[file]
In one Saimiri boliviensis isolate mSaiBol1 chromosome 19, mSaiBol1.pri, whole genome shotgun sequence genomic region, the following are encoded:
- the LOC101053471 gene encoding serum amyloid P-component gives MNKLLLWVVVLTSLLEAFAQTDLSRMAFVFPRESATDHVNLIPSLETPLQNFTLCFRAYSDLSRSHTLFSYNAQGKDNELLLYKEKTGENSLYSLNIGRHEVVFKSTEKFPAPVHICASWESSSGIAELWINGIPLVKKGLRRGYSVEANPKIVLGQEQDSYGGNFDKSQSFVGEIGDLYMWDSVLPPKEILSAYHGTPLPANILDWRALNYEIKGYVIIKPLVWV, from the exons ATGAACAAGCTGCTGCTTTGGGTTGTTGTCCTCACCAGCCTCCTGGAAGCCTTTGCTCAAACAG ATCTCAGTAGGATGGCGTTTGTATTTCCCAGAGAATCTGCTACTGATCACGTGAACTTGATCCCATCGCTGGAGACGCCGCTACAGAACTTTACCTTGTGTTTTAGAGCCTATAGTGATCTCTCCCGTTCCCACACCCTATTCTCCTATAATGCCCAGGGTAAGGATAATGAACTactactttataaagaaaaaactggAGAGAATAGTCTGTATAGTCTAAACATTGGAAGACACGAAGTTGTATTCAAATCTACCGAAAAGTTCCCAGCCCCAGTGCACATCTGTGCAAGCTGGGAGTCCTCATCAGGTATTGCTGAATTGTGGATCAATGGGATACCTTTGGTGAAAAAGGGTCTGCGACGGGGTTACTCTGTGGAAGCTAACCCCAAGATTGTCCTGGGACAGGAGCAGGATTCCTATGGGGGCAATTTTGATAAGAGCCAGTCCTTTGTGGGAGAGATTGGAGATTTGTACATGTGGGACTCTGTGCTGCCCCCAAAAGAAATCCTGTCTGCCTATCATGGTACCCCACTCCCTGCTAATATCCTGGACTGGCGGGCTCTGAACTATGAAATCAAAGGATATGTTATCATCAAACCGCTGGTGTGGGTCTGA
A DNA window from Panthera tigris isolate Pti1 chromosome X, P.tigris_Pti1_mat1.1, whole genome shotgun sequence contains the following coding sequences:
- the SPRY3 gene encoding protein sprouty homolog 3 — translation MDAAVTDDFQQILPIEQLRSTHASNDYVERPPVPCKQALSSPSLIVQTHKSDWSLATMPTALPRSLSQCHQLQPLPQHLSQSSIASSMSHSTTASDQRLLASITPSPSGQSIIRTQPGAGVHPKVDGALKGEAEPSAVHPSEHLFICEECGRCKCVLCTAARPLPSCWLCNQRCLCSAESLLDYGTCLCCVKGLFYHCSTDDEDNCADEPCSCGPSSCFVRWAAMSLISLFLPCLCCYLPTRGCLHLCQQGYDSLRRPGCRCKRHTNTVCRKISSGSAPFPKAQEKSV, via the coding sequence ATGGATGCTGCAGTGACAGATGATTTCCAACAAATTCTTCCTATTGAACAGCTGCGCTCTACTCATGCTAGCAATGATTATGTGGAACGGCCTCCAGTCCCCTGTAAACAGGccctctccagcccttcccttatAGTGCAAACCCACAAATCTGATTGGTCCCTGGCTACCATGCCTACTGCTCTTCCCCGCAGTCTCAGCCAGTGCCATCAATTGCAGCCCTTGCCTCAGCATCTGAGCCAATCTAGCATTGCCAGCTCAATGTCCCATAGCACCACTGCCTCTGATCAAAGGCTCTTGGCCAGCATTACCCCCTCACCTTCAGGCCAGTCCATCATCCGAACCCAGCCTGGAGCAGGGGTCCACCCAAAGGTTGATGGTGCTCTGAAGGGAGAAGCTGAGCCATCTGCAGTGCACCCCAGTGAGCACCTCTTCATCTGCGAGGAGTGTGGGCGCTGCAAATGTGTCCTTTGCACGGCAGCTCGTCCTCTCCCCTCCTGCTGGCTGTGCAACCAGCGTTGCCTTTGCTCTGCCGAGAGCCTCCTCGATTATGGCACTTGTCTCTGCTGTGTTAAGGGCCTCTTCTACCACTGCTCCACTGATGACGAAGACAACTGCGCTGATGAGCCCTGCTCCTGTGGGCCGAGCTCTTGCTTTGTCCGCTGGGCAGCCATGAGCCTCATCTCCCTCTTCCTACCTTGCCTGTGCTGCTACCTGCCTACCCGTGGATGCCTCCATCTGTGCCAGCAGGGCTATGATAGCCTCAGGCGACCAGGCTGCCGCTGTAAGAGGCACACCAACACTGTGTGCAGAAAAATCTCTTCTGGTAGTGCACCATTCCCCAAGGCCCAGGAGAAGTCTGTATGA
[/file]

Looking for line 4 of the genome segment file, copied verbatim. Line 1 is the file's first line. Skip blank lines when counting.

- the SPRY3 gene encoding protein sprouty homolog 3 — translation MDAAVTDDFQQILPIEQLRSTHASNDYVERPPVPCKQALSSPSLIVQTHKSDWSLATMPTALPRSLSQCHQLQPLPQHLSQSSIASSMSHSTTASDQRLLASITPSPSGQSIIRTQPGAGVHPKVDGALKGEAEPSAVHPSEHLFICEECGRCKCVLCTAARPLPSCWLCNQRCLCSAESLLDYGTCLCCVKGLFYHCSTDDEDNCADEPCSCGPSSCFVRWAAMSLISLFLPCLCCYLPTRGCLHLCQQGYDSLRRPGCRCKRHTNTVCRKISSGSAPFPKAQEKSV, via the coding sequence ATGGATGCTGCAGTGACAGATGATTTCCAACAAATTCTTCCTATTGAACAGCTGCGCTCTACTCATGCTAGCAATGATTATGTGGAACGGCCTCCAGTCCCCTGTAAACAGGccctctccagcccttcccttatAGTGCAAACCCACAAATCTGATTGGTCCCTGGCTACCATGCCTACTGCTCTTCCCCGCAGTCTCAGCCAGTGCCATCAATTGCAGCCCTTGCCTCAGCATCTGAGCCAATCTAGCATTGCCAGCTCAATGTCCCATAGCACCACTGCCTCTGATCAAAGGCTCTTGGCCAGCATTACCCCCTCACCTTCAGGCCAGTCCATCATCCGAACCCAGCCTGGAGCAGGGGTCCACCCAAAGGTTGATGGTGCTCTGAAGGGAGAAGCTGAGCCATCTGCAGTGCACCCCAGTGAGCACCTCTTCATCTGCGAGGAGTGTGGGCGCTGCAAATGTGTCCTTTGCACGGCAGCTCGTCCTCTCCCCTCCTGCTGGCTGTGCAACCAGCGTTGCCTTTGCTCTGCCGAGAGCCTCCTCGATTATGGCACTTGTCTCTGCTGTGTTAAGGGCCTCTTCTACCACTGCTCCACTGATGACGAAGACAACTGCGCTGATGAGCCCTGCTCCTGTGGGCCGAGCTCTTGCTTTGTCCGCTGGGCAGCCATGAGCCTCATCTCCCTCTTCCTACCTTGCCTGTGCTGCTACCTGCCTACCCGTGGATGCCTCCATCTGTGCCAGCAGGGCTATGATAGCCTCAGGCGACCAGGCTGCCGCTGTAAGAGGCACACCAACACTGTGTGCAGAAAAATCTCTTCTGGTAGTGCACCATTCCCCAAGGCCCAGGAGAAGTCTGTATGA